Authentication presents one of the greatest security challenges organizations face. How do we accurately ensure that people seeking access to accounts or data are actually whom they say they are? People need to be able to access accounts and data conveniently, and access must often be provided remotely, without being able to see or hear the person seeking access.
This post is part of a post series where we round up some of the interesting news and resources we’re finding.For a PDF version of this post, and for archived issues of previous posts, click here. We cover health issues in a separate post.
A recent New York Times article discusses the issue of what happens to your personal data when companies go bankrupt or are sold to other companies:
When sites and apps get acquired or go bankrupt, the consumer data they have amassed may be among the companies’ most valuable assets. And that has created an incentive for some online services to collect vast databases on people without giving them the power to decide which companies, or industries, may end up with their information.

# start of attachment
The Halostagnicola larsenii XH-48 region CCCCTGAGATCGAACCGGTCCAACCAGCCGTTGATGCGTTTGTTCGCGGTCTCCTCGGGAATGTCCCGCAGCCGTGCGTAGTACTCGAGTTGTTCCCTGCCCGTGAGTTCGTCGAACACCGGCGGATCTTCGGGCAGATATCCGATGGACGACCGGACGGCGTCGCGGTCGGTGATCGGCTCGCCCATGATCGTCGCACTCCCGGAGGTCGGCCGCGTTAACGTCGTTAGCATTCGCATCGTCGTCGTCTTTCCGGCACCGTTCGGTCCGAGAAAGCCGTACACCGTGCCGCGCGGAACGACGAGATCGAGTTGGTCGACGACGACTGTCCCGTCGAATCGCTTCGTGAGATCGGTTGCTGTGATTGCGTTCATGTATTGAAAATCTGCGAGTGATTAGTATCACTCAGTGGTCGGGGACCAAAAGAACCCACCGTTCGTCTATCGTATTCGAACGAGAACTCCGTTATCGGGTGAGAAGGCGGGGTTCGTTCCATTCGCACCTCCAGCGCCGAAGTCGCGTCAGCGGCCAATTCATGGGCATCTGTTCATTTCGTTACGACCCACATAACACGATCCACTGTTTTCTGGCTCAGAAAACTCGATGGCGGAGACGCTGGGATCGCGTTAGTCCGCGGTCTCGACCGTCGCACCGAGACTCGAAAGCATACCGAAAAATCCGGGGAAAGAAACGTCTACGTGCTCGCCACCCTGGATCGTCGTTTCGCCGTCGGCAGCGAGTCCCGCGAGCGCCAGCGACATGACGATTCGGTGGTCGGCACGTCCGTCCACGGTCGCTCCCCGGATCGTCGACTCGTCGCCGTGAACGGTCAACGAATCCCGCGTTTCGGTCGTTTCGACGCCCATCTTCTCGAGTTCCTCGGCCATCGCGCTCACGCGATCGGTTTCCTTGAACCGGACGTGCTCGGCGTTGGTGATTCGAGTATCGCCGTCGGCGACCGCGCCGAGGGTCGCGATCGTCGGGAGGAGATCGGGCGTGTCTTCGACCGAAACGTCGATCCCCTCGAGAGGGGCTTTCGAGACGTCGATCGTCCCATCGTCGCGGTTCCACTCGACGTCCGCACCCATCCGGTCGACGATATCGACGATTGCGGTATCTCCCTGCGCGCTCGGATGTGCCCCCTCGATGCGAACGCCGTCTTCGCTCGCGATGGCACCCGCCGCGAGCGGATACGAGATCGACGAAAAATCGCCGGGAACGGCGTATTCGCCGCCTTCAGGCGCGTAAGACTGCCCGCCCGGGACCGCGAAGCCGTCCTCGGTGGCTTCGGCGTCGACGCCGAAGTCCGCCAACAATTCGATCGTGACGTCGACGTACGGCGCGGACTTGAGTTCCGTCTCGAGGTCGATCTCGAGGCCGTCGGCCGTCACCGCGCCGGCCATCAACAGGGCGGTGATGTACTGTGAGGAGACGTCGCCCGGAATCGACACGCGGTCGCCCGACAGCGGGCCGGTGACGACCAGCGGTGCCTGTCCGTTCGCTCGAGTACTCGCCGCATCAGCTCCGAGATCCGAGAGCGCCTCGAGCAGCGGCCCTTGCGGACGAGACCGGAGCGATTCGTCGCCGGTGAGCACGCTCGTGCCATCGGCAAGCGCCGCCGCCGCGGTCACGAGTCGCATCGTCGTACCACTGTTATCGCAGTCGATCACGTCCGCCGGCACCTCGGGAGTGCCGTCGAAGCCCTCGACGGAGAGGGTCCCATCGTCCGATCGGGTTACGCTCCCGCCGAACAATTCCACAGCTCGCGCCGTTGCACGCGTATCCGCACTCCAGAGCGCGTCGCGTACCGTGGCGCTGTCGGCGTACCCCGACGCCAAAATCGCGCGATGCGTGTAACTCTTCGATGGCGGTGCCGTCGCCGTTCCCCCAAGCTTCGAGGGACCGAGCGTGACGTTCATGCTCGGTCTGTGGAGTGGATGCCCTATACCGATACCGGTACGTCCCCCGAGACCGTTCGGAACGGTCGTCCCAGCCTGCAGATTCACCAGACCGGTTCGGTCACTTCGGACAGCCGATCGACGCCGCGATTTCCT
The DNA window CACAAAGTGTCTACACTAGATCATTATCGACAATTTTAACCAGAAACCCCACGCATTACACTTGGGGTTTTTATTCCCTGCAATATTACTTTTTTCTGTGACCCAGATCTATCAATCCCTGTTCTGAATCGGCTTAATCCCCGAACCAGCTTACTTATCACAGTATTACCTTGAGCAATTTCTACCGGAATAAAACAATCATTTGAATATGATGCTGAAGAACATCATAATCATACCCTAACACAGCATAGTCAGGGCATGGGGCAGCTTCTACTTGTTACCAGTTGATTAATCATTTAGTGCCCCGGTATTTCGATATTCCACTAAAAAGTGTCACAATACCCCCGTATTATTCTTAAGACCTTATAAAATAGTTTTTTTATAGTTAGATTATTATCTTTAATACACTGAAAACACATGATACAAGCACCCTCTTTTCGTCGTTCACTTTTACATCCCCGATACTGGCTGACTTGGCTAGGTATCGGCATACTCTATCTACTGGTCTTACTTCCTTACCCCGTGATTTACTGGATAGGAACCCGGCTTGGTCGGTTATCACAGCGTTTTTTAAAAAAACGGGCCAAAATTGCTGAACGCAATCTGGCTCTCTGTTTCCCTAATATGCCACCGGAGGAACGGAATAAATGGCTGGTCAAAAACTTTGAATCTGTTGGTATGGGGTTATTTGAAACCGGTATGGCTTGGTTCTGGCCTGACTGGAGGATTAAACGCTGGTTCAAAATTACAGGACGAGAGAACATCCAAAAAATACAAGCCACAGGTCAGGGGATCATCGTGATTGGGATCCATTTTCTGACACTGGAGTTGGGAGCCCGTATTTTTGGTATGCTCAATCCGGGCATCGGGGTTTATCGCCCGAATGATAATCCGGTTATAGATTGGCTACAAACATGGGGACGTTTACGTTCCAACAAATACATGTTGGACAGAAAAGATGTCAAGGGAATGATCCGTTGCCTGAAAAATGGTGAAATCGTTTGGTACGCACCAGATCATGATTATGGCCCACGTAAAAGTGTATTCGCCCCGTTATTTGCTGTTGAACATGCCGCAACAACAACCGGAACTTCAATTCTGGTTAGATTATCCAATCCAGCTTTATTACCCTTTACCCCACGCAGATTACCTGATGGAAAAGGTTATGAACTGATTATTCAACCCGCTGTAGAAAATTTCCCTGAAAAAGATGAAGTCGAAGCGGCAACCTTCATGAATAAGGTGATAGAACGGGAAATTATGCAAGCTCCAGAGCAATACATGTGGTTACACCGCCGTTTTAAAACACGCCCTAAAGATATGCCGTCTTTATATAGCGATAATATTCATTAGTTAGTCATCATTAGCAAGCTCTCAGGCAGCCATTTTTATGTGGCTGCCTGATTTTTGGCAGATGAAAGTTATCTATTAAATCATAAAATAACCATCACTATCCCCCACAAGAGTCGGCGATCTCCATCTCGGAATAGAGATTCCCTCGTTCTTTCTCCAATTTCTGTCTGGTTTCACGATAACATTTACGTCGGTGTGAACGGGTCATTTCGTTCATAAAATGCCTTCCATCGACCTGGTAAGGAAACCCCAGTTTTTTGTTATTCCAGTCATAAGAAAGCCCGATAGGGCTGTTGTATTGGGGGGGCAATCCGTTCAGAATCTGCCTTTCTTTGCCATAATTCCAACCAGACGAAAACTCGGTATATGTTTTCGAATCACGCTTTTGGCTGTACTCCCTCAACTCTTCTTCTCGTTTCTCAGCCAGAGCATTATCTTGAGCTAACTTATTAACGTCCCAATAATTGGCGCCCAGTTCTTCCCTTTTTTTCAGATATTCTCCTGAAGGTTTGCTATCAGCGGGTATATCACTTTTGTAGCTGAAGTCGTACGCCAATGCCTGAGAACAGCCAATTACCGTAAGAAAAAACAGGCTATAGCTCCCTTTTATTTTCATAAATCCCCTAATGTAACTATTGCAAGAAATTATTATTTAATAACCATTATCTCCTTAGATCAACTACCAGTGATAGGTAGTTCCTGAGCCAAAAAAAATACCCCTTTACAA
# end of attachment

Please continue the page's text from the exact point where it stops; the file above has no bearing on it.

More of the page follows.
This has long been a problem, and I’m glad to see it receiving some attention. The issue arose in one of the early FTC cases on privacy about 15 years ago.
I’m a St. Louis Cardinals fan, so I guess it is fitting that my favorite team becomes embroiled in a big privacy and data security incident. At the outset, apologies for the feature photo above. It pulled up under a search for “baseball hacker,” and as a collector of ridiculous hacker stock photos, I couldn’t resist adding this one to my collection. I doctored it up by adding in the background, but I applaud the prophetic powers of the photographer who had a vision that one day such an image would be needed.
If the data is in the hands of traditional cyber criminals, the 18-month window of protection may not be enough to protect workers from harm down the line. “The data is sold off, and it could be a while before it’s used,” said Michael Sussmann, a partner in the privacy and data security practice at law firm Perkins Coie. “There’s often a very big delay before having a loss.”